Paraguay Transfers an Additional 1,000 Hectares to Kelyenmagategma Community (Enxet)

The Paraguayan government announced on Wednesday, December 7th, that they had reached an agreement with the Kelyenmagategma Indigenous community whereby 1,000 hectares (2,471 acres) of land will be transferred to the Community. The land is in addition to the 8,748 hectares (more than 21,600 hectares) that were returned to the Community in August of this year. In addition to lands, the Paraguayan government also announced that it would be assisting the Kelyenmagategma community with agricultural projects during the coming year as well.

The Kelyenmagategma community (of the Enxet people) consists of about 70 families who have been fighting for their land rights since at least 2000. In that time, the community has been the victim of several violent eviction attempts, and were at various points in time forced to abandon lands they were living on. In response to these facts, the Community filed a petition with the Organization of American States (OAS) in 2004. That petition went before the Inter-American Commission of Human Rights and was ruled admissible in July of 2007. The petition, however, has not yet been ruled on publicly.

Despite no public ruling, it is clear that the Paraguayan government has decided to respond to the case and purchase land for the Kelyenmagategma community. Specifically, the lands purchased this time are located near Puerto Colón, which is in the district of Puerto Pinasco. All of the land is located within the Gran Chaco — the dry, scrub forested area where the Enxet people have traditionally lived. Formal titling of all the lands involved in the announcement will take place within the coming year.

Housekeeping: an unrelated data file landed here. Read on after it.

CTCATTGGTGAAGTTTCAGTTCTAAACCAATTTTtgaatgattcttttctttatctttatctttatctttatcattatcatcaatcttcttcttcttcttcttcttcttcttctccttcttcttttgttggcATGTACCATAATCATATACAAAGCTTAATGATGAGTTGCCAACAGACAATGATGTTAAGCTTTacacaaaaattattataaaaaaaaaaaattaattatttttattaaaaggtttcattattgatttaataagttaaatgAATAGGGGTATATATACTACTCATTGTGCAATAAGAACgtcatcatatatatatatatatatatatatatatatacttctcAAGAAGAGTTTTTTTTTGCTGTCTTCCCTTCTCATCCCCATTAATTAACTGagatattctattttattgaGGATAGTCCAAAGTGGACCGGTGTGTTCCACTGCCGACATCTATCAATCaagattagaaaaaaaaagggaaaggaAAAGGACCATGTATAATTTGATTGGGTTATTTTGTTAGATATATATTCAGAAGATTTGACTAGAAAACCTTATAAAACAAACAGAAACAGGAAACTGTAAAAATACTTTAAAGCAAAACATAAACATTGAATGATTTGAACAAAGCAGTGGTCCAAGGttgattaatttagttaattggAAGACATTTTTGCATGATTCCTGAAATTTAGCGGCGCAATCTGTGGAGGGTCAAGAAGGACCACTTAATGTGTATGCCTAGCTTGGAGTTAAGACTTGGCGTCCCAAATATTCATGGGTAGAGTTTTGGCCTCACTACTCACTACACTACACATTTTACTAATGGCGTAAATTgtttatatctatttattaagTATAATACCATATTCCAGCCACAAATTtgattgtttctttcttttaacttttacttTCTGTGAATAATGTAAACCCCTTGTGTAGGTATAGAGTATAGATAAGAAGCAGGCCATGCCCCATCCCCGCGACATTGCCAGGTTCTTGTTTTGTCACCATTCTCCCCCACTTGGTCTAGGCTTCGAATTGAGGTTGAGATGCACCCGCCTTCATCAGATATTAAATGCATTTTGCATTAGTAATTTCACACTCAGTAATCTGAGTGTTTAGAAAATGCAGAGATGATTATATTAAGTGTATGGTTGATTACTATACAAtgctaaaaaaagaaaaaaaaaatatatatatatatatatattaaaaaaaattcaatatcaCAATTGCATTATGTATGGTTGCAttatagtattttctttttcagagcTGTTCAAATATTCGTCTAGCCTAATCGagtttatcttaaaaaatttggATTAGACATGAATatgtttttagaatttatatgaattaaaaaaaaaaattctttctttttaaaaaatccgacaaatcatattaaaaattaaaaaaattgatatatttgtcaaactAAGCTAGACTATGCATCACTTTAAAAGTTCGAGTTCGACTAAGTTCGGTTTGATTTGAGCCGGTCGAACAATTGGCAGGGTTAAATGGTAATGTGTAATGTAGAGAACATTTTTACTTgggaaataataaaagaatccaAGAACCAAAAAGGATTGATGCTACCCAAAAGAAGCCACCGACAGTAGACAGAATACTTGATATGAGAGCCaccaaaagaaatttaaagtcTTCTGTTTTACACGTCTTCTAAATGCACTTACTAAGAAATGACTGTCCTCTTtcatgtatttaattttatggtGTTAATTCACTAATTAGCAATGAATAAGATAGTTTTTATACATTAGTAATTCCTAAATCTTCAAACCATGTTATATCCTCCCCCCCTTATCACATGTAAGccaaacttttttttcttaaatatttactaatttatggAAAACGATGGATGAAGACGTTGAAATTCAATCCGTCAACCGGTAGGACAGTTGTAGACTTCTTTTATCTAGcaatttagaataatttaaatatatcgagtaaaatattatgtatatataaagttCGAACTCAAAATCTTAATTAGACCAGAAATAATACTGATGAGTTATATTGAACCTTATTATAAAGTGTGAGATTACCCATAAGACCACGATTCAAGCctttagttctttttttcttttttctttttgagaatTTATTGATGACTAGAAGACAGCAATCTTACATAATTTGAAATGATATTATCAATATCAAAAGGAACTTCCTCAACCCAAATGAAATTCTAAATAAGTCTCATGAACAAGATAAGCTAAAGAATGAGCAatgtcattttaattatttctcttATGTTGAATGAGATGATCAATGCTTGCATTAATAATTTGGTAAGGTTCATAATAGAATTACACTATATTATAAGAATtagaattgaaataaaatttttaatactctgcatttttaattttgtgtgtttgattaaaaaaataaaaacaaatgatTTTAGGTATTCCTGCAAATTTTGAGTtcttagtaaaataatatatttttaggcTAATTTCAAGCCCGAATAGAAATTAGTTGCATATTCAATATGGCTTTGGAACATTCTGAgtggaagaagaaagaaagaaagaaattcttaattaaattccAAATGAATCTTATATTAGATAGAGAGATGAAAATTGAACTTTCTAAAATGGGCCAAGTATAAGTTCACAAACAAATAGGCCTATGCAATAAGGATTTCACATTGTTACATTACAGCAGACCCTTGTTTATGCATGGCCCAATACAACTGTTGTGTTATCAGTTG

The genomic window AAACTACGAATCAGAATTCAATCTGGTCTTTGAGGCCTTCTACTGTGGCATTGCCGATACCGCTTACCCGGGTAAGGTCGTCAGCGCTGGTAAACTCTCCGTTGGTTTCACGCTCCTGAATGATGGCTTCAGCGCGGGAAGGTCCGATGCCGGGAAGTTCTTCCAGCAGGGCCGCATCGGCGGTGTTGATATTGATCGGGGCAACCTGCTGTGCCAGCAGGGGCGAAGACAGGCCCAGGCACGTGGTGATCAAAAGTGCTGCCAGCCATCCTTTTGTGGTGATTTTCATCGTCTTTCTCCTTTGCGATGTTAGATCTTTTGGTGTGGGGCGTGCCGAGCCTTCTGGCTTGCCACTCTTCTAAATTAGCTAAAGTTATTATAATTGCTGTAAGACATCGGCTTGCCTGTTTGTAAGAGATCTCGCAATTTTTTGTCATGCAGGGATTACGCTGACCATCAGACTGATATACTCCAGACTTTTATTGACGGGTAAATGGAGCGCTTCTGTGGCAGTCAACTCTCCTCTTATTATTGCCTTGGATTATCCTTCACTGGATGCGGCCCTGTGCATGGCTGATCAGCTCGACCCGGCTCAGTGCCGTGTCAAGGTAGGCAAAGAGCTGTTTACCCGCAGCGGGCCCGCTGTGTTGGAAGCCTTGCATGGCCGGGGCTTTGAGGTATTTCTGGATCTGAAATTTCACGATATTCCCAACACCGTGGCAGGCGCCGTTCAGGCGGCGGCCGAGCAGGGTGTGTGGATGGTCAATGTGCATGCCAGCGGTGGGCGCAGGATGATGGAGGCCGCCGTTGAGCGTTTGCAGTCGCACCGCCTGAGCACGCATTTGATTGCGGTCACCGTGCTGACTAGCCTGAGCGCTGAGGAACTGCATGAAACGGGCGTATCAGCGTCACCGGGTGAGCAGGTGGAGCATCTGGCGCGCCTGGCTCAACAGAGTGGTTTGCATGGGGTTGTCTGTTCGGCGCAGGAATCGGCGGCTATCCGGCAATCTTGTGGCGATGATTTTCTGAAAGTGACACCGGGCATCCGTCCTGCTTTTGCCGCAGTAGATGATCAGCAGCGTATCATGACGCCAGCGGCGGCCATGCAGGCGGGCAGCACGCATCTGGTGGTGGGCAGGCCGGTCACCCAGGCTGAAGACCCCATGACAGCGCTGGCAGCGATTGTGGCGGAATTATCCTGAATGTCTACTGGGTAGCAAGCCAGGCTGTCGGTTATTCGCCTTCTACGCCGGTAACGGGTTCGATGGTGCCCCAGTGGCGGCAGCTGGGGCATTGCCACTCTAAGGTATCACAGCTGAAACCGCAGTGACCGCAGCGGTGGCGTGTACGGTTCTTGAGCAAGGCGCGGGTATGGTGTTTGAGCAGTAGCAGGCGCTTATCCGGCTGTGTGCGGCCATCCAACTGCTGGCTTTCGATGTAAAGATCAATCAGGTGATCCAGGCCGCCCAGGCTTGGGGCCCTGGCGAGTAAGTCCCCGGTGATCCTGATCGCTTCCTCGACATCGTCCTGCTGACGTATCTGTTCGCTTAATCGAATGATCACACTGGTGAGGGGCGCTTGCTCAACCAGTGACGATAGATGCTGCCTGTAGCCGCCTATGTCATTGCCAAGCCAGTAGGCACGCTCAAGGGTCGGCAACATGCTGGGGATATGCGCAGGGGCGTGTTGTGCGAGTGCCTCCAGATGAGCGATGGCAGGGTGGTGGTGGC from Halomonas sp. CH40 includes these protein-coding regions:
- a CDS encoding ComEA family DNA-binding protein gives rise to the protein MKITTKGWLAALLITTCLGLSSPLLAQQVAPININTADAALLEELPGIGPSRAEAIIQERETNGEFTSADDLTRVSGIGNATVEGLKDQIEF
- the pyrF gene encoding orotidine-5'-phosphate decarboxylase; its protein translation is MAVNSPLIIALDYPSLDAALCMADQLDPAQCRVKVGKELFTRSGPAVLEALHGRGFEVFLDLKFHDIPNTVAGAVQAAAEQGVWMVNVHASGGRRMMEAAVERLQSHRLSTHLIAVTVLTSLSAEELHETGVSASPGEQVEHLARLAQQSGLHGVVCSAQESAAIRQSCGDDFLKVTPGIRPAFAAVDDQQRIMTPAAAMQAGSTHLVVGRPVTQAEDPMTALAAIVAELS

See the articles linked in this story and additional Indigenous headlines by clicking here (updated daily).

Posted in: Enxet, Paraguay
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One Response to Paraguay Transfers an Additional 1,000 Hectares to Kelyenmagategma Community (Enxet)

  1. las artes says:

    Indigenous fishermen and farmers suffered from activities of nonindigenous people who illegally harvested fish or deforested indigenous lands through logging or soy cultivation. Lack of access to sufficient land hindered indigenous groups’ ability to progress economically and maintain their cultural identity. There was insufficient police and judicial protection from persons encroaching on indigenous lands, and many indigenous people found it difficult to travel to the capital to solicit land titles from the government’s Institute of the Indigenous (INDI). In September more than 370 persons from the Mbya and Chupapou groups won government land concessions of more than 5,000 acres after a four-month occupation of Asuncion’s two most popular parks. On November 5, the Office of the Coordinator for the Self-Determination of Indigenous Peoples reported that the government had abused, insufficiently protected, or withheld land from the Ava, Totobiegosode Ayoreo, Mbya, Samhoyamaxa, and Yakye Axa indigenous groups.

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